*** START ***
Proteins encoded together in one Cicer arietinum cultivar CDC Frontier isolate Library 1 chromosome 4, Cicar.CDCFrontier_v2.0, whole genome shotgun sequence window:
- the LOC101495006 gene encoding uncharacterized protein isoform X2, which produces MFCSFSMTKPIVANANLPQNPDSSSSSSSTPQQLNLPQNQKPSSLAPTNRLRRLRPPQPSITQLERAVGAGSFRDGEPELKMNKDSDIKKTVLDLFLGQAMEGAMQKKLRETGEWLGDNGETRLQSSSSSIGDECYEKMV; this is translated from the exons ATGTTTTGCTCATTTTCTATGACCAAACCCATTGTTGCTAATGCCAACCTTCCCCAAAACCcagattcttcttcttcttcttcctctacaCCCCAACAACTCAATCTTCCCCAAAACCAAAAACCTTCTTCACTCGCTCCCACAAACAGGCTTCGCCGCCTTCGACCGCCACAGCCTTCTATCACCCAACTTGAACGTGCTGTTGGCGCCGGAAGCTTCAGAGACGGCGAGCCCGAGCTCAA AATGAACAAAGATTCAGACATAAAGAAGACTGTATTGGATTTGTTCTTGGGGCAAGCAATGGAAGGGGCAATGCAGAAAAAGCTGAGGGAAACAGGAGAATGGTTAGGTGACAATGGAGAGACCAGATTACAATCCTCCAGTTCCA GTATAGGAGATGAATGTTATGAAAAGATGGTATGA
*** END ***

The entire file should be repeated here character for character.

Proteins encoded together in one Cicer arietinum cultivar CDC Frontier isolate Library 1 chromosome 4, Cicar.CDCFrontier_v2.0, whole genome shotgun sequence window:
- the LOC101495006 gene encoding uncharacterized protein isoform X2, which produces MFCSFSMTKPIVANANLPQNPDSSSSSSSTPQQLNLPQNQKPSSLAPTNRLRRLRPPQPSITQLERAVGAGSFRDGEPELKMNKDSDIKKTVLDLFLGQAMEGAMQKKLRETGEWLGDNGETRLQSSSSSIGDECYEKMV; this is translated from the exons ATGTTTTGCTCATTTTCTATGACCAAACCCATTGTTGCTAATGCCAACCTTCCCCAAAACCcagattcttcttcttcttcttcctctacaCCCCAACAACTCAATCTTCCCCAAAACCAAAAACCTTCTTCACTCGCTCCCACAAACAGGCTTCGCCGCCTTCGACCGCCACAGCCTTCTATCACCCAACTTGAACGTGCTGTTGGCGCCGGAAGCTTCAGAGACGGCGAGCCCGAGCTCAA AATGAACAAAGATTCAGACATAAAGAAGACTGTATTGGATTTGTTCTTGGGGCAAGCAATGGAAGGGGCAATGCAGAAAAAGCTGAGGGAAACAGGAGAATGGTTAGGTGACAATGGAGAGACCAGATTACAATCCTCCAGTTCCA GTATAGGAGATGAATGTTATGAAAAGATGGTATGA